• Shady conditions make it harder to grow certain fruits and vegetables.
  • They may feel less inviting in a cold climate.

What are the advantages of a north-facing garden?

In turn, this gives north-facing gardens some advantages over south-facing gardens. 

  • North-facing gardens grow lusher, greener plants such as ferns.
  • They get evening sunshine, including a stunning golden hour.
  • They offer good conditions for growing some herbs and vegetables.
  • They provide more protection from sunburn.
  • There are shaded areas for outdoor furniture and seating.
  • Very large north-facing gardens get sun and shade.


Is a north-facing garden a property deal-breaker?

A north-facing garden will probably only be a property deal-breaker if it is small. If the house has a small north-facing garden, it may not get much sun at all because the house will block the sun throughout the day and most of the evening. However, most north-facing gardens get at least three to four hours of evening sunshine, which should be plenty for the average person. Unless you want to spend a full day sunbathing at home, there is plenty of time to enjoy a variety of sun and shade throughout the day.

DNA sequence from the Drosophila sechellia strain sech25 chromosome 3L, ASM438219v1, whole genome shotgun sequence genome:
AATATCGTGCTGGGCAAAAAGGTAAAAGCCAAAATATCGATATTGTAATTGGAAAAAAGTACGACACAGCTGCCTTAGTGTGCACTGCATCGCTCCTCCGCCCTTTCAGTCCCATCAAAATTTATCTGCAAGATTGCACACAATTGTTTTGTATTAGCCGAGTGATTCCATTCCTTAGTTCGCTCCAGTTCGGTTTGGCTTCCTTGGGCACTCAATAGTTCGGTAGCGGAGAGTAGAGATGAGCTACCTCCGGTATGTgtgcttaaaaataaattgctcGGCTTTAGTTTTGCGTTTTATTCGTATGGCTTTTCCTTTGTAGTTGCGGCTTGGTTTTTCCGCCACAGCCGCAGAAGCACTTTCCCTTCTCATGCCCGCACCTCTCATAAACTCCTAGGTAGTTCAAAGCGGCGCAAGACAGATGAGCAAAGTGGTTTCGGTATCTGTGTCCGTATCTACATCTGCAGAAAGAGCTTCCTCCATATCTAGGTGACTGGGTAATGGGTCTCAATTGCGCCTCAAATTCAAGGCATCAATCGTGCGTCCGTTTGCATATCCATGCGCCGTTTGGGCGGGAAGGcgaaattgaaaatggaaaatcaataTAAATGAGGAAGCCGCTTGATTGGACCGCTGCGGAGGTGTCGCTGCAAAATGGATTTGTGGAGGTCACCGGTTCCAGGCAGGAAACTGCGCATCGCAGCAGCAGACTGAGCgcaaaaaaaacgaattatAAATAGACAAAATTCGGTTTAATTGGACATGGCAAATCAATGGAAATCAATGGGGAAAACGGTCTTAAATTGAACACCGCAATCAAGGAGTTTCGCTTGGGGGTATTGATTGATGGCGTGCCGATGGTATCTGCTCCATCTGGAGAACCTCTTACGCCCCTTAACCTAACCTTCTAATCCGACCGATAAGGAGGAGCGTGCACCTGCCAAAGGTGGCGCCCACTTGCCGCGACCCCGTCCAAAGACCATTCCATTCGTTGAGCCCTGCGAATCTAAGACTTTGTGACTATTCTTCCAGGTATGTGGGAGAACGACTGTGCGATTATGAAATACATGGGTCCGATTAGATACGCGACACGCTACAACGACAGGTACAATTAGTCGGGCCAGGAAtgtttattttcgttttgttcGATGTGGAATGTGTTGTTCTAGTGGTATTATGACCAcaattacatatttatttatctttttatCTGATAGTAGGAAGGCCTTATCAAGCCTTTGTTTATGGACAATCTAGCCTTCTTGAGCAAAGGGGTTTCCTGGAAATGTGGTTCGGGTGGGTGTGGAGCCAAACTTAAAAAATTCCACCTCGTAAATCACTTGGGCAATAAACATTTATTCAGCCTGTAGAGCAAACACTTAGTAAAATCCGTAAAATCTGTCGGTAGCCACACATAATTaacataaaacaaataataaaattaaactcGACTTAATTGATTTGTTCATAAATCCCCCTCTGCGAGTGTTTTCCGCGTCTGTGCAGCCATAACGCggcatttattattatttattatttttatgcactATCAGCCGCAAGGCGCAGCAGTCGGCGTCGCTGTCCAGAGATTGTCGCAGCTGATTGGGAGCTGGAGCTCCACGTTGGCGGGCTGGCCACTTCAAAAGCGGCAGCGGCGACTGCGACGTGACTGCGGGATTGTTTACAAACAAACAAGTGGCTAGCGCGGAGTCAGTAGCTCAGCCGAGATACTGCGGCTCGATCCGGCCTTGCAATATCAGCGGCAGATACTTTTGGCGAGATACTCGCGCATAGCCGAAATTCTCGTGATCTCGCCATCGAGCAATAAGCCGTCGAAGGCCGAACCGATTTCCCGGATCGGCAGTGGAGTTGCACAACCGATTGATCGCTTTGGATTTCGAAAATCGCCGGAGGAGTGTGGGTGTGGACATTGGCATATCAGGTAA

There are plenty of workarounds to make the space feel brighter and more inviting when it is in the shade. Plus, you may get a great deal: properties with north-facing gardens are often more attractively priced than those with south-facing gardens.


24 north-facing garden ideas to make the most of your outdoor space

Find plants and flowers that grow best in north-facing garden conditions

No clue about what grows well in a north-facing garden? Many plants and flowers thrive on just a few hours of sunlight per day, especially ferns, which can provide lush, thick foliage. Climbing plants such as ivy and sarcococca are also good choices; they can cling to a trellis or cleverly placed pergolas.